What are the 55 competitiveness clusters labeled by the public authorities until 2026?
The competitiveness clusters leave for a round. Some 55 territorial ecosystems have managed to obtain this precious label for 2023-2026 (there were 56 in 2019). Enough to guarantee them public support of 9 million euros per year over the period.
Within this promotion, freshly appointed by the State and the Regions, there are two newcomers: ENTER, dedicated to sustainable digital innovation (in New Aquitaine) and Infr@2050, dedicated to transport infrastructure (located at the both in Burgundy-Franche-Comté and in Auvergne-Rhône-Alpes). Six others are placed on probation and will have to prove themselves to keep the support of the authorities until 2026, in particular by “presenting a roadmap and a consolidated business model”. In this case, Derbi (Occitanie) and Materalia (Grand Est), suspended for twelve months; ASTech (Ile-de-France), Fibres-Energivie (Grand Est), EuraMaterials and Team² (Hauts-de-France), monitored for two years.
More generally, these fifty sites, dedicated to R&D and innovation on future themes, now have 18,500 members (companies and research and training centers included), according to the government, including 2,000 who arrived during the previous period, which was nevertheless marked by the Covid-19 crisis.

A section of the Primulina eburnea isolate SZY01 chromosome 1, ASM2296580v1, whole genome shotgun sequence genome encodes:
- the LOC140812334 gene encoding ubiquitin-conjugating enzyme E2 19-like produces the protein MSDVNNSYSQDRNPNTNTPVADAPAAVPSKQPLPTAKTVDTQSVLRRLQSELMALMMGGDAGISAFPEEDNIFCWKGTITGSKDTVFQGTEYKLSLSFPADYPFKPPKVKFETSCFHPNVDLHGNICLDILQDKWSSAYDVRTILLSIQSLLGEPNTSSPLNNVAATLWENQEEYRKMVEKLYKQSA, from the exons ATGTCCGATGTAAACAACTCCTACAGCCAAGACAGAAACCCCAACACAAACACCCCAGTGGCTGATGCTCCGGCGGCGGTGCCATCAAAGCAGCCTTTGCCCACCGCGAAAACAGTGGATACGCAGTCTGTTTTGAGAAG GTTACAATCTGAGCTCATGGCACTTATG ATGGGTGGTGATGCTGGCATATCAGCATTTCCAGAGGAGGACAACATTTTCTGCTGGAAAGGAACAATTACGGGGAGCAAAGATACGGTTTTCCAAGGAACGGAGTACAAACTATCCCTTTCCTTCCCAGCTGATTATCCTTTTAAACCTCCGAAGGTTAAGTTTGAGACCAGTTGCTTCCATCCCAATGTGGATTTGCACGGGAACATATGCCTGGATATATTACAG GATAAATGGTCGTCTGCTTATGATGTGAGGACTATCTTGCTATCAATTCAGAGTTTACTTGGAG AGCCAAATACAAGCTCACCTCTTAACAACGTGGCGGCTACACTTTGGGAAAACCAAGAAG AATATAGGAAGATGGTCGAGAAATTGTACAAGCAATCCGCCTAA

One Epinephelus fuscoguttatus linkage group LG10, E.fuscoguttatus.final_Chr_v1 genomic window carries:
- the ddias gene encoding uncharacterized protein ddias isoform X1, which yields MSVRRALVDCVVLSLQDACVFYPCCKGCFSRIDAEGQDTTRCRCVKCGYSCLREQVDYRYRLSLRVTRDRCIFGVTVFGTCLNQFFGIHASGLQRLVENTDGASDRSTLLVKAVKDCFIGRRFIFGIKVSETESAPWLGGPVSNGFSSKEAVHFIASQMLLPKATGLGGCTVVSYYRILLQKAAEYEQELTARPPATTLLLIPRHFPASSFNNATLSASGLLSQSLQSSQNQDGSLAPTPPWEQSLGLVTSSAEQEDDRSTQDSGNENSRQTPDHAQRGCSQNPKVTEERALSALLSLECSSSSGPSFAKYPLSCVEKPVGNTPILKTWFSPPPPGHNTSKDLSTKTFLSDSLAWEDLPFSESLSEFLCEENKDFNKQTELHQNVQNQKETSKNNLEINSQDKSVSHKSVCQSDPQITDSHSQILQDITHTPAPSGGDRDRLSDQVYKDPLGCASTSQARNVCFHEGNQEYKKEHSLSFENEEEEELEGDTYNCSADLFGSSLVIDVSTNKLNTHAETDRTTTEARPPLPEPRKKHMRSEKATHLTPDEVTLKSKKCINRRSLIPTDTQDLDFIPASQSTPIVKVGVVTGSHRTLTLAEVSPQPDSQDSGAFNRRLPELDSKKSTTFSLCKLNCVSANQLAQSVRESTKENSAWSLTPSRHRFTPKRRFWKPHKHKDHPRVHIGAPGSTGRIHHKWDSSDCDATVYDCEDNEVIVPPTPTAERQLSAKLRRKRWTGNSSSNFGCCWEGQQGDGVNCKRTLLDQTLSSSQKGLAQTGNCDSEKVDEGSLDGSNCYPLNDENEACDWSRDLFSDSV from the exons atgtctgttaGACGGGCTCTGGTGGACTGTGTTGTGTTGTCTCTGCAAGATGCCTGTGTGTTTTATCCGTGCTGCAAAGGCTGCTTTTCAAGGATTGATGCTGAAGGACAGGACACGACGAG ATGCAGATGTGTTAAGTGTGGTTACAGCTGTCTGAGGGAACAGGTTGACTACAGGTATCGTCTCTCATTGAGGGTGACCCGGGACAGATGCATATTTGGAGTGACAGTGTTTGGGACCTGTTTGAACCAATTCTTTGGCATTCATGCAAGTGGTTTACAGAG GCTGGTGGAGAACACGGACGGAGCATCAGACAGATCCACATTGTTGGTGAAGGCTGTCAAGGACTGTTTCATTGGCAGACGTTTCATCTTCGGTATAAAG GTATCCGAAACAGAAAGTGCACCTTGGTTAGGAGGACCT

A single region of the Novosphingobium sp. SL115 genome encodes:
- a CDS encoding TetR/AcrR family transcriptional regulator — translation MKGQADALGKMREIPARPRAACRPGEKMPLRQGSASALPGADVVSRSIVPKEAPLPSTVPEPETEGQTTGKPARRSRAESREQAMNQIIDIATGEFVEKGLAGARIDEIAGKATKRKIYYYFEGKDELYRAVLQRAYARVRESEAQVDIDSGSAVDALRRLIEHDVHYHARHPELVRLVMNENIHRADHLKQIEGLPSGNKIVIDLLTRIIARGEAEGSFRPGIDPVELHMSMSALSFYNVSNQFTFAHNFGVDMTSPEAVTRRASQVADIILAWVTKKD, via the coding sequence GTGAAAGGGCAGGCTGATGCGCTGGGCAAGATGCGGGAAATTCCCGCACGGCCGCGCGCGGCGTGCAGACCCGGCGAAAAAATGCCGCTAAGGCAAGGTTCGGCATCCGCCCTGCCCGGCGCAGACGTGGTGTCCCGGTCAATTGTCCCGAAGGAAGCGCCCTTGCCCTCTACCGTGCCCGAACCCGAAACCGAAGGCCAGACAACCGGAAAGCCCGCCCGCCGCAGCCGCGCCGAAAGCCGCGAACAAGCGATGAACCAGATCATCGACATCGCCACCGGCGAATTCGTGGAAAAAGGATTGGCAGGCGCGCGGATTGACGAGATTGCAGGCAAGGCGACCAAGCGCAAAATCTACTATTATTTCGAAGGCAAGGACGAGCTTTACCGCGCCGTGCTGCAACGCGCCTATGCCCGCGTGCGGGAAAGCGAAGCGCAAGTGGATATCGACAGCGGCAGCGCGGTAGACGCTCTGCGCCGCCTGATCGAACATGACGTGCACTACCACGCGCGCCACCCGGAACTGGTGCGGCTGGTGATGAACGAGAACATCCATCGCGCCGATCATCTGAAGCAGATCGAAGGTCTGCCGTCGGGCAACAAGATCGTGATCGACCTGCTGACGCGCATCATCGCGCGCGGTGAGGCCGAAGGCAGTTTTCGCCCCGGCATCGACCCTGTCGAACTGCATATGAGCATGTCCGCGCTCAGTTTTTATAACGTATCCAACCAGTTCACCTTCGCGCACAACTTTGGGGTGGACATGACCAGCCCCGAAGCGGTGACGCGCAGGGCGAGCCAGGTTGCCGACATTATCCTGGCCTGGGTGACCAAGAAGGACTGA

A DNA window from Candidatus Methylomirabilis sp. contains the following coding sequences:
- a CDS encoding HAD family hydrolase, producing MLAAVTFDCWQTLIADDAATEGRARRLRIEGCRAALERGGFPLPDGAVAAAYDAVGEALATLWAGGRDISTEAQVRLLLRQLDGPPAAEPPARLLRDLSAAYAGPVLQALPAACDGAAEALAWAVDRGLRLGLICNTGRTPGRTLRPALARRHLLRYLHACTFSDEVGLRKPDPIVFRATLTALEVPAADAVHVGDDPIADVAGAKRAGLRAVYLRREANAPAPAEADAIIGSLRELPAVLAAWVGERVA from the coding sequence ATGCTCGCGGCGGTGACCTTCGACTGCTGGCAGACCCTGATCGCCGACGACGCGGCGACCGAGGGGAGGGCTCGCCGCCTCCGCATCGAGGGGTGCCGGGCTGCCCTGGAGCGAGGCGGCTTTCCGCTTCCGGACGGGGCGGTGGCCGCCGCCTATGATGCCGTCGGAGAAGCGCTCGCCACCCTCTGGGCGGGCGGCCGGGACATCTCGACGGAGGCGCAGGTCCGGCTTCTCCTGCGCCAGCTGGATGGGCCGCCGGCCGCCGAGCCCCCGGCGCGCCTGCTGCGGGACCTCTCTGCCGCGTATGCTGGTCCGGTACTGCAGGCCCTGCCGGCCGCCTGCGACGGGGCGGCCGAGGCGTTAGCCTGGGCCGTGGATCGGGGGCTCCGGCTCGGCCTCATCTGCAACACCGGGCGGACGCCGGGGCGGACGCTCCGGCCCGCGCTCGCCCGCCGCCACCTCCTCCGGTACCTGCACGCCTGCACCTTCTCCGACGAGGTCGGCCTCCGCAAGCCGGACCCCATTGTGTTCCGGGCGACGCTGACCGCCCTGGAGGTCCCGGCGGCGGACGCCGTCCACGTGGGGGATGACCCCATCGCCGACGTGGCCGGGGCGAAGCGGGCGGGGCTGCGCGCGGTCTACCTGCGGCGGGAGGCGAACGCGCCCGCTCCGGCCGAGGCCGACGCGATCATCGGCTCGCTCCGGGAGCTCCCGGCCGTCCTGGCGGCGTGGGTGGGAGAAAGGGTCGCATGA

Reindustrialization at the heart of the priorities of the competitiveness clusters
On the merits, the public authorities ask the competitiveness clusters to “amplify their actions in favor of innovation and SMEs”. To achieve this, three main objectives have been assigned to them: to develop links and rapprochements between the actors involved in these networks; strengthen the European dimension of their actions, “to open up new markets and new counters” to French companies; support “technologically demanding and structuring innovation and industrialization projects for industrial sectors”.
As such, the clusters will have to fall within the framework of the priorities of the France 2030 investment plan, with particular emphasis on “ecological and digital transitions, but also economic sovereignty” and the identification of the most promising start-ups. “I would like phase 5 of the competitiveness clusters to be placed under the sign of green reindustrialisation”, insisted Roland Lescure, the minister in charge of industry. A direct reference to one of the themes put forward by Bercy this year, supposed to be the subject of an upcoming bill.